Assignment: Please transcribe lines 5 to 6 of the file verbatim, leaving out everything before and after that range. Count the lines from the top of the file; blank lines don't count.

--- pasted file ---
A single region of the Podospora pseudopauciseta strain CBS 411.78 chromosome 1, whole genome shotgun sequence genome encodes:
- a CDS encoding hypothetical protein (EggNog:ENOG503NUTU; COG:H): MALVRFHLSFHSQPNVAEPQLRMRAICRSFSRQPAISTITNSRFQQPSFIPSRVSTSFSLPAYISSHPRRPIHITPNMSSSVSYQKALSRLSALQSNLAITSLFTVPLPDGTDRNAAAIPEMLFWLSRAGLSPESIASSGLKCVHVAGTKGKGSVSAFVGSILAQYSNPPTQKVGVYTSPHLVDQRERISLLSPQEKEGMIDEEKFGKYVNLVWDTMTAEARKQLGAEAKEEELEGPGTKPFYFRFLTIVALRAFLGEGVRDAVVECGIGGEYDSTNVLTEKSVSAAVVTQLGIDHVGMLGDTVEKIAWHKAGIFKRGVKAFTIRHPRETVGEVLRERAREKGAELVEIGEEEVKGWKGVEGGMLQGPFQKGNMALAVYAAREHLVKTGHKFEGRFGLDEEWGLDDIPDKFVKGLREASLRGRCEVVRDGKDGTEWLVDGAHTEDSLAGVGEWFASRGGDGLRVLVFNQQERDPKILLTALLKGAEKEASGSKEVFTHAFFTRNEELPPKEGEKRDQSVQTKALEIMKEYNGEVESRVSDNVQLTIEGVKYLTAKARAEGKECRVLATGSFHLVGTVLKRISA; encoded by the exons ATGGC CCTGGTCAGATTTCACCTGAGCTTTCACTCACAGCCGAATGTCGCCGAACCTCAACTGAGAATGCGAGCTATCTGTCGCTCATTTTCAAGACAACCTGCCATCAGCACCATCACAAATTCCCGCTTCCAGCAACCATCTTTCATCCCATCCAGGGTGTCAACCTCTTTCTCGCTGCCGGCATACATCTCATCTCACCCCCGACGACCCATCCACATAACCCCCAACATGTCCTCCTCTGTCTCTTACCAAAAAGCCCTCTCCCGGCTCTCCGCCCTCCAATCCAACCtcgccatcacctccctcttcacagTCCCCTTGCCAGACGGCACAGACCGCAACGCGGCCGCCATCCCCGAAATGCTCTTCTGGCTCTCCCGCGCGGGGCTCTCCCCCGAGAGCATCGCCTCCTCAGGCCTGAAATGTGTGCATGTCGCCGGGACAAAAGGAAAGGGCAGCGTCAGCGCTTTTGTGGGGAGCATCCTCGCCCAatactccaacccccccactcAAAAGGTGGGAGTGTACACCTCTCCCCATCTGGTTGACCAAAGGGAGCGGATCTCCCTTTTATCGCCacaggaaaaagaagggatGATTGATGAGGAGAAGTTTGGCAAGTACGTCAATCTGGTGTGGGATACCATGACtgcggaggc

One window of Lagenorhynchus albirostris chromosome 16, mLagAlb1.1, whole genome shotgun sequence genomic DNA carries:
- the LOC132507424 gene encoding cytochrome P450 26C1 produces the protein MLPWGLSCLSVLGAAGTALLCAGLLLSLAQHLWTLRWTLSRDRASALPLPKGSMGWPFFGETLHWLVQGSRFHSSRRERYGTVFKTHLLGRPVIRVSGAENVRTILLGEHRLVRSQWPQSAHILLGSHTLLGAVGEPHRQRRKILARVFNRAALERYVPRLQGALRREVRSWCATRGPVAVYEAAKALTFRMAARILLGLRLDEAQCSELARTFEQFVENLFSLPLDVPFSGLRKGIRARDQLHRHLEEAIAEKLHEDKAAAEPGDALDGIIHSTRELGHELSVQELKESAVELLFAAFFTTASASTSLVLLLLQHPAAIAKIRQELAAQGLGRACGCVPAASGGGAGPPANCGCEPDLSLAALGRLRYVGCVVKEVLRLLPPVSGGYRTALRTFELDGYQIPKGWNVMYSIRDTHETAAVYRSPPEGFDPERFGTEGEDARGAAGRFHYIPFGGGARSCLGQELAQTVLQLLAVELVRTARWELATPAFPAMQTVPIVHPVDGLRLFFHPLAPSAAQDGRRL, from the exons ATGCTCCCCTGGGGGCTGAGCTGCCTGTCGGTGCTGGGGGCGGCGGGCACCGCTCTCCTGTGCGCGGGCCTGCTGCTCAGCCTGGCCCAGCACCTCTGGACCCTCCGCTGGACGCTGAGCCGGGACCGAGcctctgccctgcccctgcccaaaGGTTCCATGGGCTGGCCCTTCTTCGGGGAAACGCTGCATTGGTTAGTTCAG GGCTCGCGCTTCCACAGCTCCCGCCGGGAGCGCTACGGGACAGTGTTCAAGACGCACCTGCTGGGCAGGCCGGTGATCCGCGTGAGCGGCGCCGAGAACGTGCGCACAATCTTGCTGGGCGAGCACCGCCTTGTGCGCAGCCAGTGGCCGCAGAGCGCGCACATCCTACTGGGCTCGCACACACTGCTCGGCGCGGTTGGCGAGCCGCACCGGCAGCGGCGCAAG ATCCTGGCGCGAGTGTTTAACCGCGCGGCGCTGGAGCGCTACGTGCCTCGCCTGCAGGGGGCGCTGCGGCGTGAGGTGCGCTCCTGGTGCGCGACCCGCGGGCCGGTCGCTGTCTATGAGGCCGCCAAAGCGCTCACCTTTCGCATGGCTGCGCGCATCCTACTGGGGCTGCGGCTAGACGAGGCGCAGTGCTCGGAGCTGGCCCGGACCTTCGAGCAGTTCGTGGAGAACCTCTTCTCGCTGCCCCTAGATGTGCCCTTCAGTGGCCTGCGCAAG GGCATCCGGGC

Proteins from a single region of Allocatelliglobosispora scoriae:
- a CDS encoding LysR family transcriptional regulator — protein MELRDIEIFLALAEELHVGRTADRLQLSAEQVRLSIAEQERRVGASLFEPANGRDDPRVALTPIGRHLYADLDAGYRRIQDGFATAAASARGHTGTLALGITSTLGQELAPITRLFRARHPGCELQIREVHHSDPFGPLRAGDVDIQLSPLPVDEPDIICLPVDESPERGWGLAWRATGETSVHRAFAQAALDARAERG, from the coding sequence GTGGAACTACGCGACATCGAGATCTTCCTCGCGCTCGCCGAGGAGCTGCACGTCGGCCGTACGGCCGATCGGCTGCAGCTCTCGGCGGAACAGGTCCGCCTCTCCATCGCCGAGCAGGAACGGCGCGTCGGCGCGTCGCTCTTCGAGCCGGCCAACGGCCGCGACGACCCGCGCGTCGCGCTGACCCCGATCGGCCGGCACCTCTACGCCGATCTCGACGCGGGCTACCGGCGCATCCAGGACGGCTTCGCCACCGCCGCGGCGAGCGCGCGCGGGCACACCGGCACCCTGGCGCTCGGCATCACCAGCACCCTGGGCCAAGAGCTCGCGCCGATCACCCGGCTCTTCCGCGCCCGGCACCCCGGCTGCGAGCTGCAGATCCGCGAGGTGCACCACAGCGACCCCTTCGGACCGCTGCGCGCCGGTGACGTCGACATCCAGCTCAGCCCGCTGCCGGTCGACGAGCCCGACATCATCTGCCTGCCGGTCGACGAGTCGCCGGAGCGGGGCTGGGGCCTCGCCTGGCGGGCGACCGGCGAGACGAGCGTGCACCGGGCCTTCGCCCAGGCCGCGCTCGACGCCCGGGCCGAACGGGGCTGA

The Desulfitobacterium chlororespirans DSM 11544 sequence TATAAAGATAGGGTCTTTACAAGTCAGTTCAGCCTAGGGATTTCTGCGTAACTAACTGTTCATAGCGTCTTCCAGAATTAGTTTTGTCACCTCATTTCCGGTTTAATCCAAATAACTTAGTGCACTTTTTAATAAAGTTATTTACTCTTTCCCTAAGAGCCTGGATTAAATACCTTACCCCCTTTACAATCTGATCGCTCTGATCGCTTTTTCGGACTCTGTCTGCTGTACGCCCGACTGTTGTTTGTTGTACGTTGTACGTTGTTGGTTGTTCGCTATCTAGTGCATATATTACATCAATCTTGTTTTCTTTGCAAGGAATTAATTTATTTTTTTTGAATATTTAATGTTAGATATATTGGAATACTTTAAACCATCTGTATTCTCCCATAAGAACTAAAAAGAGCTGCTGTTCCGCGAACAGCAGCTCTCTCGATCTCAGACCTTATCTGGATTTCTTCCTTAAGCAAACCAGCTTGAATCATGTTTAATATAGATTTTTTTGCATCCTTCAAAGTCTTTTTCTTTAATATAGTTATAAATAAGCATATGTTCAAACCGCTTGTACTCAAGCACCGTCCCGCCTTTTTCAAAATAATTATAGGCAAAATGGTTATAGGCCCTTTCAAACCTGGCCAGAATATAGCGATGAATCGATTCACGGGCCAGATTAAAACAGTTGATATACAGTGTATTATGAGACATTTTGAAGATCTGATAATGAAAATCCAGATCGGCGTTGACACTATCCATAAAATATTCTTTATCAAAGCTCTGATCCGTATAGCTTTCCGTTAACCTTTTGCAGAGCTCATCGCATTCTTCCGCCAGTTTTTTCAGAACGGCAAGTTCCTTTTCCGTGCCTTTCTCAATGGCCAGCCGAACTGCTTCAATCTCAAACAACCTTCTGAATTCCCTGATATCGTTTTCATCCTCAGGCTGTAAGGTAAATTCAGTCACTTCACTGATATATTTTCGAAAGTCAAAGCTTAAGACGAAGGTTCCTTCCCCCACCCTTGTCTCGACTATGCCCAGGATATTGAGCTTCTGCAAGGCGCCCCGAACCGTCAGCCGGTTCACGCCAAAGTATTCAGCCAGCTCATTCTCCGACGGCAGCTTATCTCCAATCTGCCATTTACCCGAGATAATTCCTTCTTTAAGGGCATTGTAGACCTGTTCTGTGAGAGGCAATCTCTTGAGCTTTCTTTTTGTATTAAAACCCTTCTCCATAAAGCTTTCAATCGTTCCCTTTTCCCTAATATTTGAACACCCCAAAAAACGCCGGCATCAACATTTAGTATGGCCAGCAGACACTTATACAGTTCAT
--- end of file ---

Proteins from a single region of Allocatelliglobosispora scoriae:
- a CDS encoding LysR family transcriptional regulator — protein MELRDIEIFLALAEELHVGRTADRLQLSAEQVRLSIAEQERRVGASLFEPANGRDDPRVALTPIGRHLYADLDAGYRRIQDGFATAAASARGHTGTLALGITSTLGQELAPITRLFRARHPGCELQIREVHHSDPFGPLRAGDVDIQLSPLPVDEPDIICLPVDESPERGWGLAWRATGETSVHRAFAQAALDARAERG, from the coding sequence GTGGAACTACGCGACATCGAGATCTTCCTCGCGCTCGCCGAGGAGCTGCACGTCGGCCGTACGGCCGATCGGCTGCAGCTCTCGGCGGAACAGGTCCGCCTCTCCATCGCCGAGCAGGAACGGCGCGTCGGCGCGTCGCTCTTCGAGCCGGCCAACGGCCGCGACGACCCGCGCGTCGCGCTGACCCCGATCGGCCGGCACCTCTACGCCGATCTCGACGCGGGCTACCGGCGCATCCAGGACGGCTTCGCCACCGCCGCGGCGAGCGCGCGCGGGCACACCGGCACCCTGGCGCTCGGCATCACCAGCACCCTGGGCCAAGAGCTCGCGCCGATCACCCGGCTCTTCCGCGCCCGGCACCCCGGCTGCGAGCTGCAGATCCGCGAGGTGCACCACAGCGACCCCTTCGGACCGCTGCGCGCCGGTGACGTCGACATCCAGCTCAGCCCGCTGCCGGTCGACGAGCCCGACATCATCTGCCTGCCGGTCGACGAGTCGCCGGAGCGGGGCTGGGGCCTCGCCTGGCGGGCGACCGGCGAGACGAGCGTGCACCGGGCCTTCGCCCAGGCCGCGCTCGACGCCCGGGCCGAACGGGGCTGA